What does it mean to you to be chosen DAPO Professional of the Year?

I was honored to be chosen this year to receive this award. I have enjoyed the many years of hard work, the wonderful opportunities and the dedicated people I have worked with who have contributed to my successful career. This award is very rewarding.

Where do you see DAPO in five/10 years? Do you think there will be a lot of changes and if so, what might they be?

I believe much of the groundwork for DAPO’s future five to 10 years out is being laid out right now. We are on our way to becoming national leaders in all aspects of parole supervision. DAPO is currently implementing the “3 Years to Excellence,” a refined vision that strategizes the efforts of a premier division.

We are focusing on enhancing our staff and future leaders through professional development and succession planning. We are continuing to integrate a quality family systems approach that includes active participation and engagement with  parolee families, and we are seeking accreditation and establishing performance measures.

Most significantly, DAPO is incorporating technology that will leverage the latest training and rehabilitative techniques within a new case management system that is currently under development. This new system will provide management and parole agents more visibility of DAPO’s efforts, challenges and successes than ever before.

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3 Responses

  1. Susan M. Tuesday, September 20, 2016 / 8:18 am

    I agree that an incarcerated or paroling individual coming out of the CDCR system must develop an understanding about the negative “drivers” that have impacted their lives and life circumstances for positive change to occur. Having said that, the process in making better life choices and positive changes aren’t any different for an incarcerated individual than for the rest of members of society. I don’t think shame and condemnation encourages anyone to seek help and move toward making better decisions in life. You can’t shame and bully a person into recovery but you can impact a life by giving people options that lead toward self awareness, personal responsibility, incremental success and developing the resiliency necessary to “see it through” in making better decisions in life that can benefit society as a whole. It doesn’t mean to say some will be inspired to change, but at least we are not compounding the problem and stigmatizing what already exists in society. The changing concepts towards rehabilitation for parolees can’t hurt, and in the process, we challenge ourselves to face our own biases.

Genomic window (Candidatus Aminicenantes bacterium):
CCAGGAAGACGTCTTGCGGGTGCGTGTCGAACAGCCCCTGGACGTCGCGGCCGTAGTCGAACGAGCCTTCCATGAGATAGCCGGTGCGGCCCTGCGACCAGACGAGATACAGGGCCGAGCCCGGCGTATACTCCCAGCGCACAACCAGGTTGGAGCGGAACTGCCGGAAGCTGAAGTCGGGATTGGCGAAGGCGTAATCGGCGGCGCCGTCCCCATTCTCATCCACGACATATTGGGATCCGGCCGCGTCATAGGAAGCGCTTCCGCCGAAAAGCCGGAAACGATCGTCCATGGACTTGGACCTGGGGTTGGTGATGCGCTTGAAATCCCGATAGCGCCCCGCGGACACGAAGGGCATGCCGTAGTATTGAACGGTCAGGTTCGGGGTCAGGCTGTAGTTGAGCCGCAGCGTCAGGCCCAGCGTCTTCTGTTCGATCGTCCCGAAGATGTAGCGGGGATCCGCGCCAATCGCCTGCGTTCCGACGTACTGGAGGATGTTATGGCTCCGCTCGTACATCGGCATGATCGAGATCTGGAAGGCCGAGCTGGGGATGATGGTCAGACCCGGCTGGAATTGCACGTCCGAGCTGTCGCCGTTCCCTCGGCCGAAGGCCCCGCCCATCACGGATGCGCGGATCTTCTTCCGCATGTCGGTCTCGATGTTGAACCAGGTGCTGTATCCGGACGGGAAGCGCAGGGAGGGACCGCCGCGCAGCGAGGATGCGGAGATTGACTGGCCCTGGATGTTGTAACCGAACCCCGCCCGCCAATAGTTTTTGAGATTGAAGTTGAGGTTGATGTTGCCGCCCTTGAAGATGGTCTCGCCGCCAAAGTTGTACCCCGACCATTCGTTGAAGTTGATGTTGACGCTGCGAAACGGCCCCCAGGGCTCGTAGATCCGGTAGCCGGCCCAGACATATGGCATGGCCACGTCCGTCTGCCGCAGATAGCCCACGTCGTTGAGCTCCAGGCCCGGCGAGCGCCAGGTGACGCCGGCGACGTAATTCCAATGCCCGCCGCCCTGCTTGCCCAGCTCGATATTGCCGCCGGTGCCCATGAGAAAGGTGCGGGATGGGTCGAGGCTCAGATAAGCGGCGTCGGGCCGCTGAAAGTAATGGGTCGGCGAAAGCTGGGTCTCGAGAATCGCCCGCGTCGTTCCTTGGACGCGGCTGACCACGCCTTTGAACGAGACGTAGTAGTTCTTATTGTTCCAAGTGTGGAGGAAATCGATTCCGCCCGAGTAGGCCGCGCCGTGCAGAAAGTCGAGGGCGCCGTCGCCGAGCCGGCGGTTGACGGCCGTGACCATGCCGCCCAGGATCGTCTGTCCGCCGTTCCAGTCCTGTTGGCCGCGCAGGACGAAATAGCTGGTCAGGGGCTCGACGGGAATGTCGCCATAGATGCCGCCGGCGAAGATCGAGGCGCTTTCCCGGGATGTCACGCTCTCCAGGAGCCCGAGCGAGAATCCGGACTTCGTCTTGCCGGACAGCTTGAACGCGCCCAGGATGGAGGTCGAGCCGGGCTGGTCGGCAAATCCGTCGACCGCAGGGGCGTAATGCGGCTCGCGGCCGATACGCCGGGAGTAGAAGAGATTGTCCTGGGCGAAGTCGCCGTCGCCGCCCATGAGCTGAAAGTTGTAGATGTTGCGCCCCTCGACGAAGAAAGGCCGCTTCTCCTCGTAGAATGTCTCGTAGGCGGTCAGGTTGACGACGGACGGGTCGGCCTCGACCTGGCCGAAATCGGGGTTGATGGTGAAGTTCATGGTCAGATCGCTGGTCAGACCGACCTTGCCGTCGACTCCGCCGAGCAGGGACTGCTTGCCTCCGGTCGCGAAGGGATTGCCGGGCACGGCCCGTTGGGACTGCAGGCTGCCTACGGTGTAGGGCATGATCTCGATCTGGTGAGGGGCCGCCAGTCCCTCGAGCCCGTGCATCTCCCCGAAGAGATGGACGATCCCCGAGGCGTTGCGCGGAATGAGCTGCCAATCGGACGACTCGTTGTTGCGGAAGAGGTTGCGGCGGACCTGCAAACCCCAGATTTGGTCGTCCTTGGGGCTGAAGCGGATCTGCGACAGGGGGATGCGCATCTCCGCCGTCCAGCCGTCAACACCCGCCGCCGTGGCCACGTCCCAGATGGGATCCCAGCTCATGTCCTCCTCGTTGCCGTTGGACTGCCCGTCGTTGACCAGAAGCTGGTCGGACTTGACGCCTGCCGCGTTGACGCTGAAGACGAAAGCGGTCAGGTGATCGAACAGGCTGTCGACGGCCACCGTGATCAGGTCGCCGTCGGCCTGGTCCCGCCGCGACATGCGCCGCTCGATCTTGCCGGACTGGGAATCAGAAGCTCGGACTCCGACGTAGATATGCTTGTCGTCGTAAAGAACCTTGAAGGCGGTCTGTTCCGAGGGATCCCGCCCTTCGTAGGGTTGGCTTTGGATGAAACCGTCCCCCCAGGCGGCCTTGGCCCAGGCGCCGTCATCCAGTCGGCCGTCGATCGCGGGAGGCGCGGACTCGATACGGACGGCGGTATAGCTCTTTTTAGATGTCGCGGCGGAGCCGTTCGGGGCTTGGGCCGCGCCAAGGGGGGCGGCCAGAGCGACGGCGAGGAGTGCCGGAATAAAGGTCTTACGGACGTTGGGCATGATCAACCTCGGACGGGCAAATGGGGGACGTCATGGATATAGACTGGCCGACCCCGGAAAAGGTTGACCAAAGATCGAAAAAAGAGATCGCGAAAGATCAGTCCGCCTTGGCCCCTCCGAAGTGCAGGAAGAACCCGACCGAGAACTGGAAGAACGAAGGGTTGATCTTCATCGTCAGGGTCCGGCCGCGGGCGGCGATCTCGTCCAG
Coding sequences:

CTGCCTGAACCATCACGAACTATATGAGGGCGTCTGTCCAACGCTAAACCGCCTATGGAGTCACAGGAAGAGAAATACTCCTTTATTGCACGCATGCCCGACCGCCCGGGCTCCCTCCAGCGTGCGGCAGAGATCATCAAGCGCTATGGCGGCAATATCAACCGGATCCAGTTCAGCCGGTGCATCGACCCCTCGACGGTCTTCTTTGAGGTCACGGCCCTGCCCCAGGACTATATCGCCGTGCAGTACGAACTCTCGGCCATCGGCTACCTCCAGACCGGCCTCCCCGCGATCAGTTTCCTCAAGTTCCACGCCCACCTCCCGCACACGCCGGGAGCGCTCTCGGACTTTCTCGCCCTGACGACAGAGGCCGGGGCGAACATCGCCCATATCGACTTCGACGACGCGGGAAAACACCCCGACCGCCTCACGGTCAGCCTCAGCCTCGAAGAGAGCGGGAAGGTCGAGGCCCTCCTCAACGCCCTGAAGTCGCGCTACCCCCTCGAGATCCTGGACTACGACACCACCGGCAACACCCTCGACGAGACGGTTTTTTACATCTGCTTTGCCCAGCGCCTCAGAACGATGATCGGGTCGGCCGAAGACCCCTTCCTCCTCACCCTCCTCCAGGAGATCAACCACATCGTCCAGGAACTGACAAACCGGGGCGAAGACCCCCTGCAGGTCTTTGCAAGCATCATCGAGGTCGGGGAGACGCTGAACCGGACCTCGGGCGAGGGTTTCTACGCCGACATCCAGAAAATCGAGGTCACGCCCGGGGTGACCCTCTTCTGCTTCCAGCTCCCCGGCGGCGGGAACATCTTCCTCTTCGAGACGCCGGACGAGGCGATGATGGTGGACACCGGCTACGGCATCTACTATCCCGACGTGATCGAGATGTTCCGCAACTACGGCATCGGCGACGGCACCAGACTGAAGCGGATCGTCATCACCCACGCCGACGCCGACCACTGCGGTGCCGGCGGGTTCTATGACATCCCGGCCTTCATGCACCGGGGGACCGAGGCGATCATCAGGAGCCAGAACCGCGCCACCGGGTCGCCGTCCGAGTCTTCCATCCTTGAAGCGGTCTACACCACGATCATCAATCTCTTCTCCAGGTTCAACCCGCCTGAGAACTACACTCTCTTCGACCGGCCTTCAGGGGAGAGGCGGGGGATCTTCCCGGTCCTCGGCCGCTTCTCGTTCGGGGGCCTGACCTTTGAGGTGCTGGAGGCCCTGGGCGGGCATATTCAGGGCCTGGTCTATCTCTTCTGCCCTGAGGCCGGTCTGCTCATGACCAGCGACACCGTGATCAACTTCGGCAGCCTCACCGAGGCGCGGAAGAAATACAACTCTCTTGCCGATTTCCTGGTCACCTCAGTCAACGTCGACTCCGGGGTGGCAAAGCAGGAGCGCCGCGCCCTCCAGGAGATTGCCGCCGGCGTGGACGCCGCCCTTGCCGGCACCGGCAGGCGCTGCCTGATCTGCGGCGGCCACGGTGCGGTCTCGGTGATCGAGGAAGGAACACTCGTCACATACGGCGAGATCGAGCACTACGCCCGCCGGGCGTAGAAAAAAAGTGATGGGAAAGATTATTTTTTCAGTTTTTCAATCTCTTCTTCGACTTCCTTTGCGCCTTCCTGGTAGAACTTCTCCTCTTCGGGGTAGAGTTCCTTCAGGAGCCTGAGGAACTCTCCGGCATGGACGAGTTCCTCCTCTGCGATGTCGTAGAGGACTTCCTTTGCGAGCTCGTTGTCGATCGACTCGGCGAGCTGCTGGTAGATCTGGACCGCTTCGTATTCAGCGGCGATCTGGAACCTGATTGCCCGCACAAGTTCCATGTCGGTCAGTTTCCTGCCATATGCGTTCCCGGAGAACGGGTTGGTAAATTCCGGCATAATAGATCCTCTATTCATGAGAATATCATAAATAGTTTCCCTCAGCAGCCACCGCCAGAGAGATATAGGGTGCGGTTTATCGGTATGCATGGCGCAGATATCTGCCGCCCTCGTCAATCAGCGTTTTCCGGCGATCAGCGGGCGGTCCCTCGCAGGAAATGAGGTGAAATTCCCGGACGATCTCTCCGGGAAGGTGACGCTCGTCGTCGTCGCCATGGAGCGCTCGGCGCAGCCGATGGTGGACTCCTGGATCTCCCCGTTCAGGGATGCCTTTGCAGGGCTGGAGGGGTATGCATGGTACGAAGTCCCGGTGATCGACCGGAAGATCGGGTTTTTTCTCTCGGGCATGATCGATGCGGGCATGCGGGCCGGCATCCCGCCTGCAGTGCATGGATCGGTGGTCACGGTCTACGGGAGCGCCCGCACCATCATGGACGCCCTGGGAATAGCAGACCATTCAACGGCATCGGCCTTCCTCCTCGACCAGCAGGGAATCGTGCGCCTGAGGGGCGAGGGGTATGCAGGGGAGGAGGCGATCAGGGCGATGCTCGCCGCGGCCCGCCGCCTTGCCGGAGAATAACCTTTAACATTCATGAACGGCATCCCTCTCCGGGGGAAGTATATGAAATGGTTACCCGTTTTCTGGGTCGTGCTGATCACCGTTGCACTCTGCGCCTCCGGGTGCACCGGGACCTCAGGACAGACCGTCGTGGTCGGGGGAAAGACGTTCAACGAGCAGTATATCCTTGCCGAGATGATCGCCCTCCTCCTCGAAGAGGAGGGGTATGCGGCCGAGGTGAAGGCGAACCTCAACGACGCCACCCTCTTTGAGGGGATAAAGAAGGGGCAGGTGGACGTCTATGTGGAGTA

2. Kim G Monday, September 19, 2016 / 9:19 am

    I have read the article about Ms. Milano. This in no way is an attempt to take anything away from her hard work and dedication to making CDCR more capable of assisting inmates/parolees successfully reintegrate into society. I believe that if the opportunity presents itself, a seed can be planted.
    Having said that, I wish to share my experience as a Correctional Officer for 6 years, and now a Parole Agent for over 16 years. The help has to be wanted, not forced. The desire to change has to come from within. You can have all of this programs, and classes available to convicted felons both in, or out of custody, but unless, and until they are willing to, “eat” what we have prepared, nothing is going to change. They will just, “go along to get along”, and not really be serious about the help given, or do something to get kicked out of the program.
    True change comes from being sick and tired of being sick and tired, and realizing that the definition of insanity is doing the same thing over and over again, expecting different results. Once the inmates/parolees get tired of doing what they’ve always done, they won’t keep getting what they’ve always got….

  3. Jim Symington Monday, September 19, 2016 / 8:51 am

    Congratulations Denise. It is great seeing you being recognized; well deserved.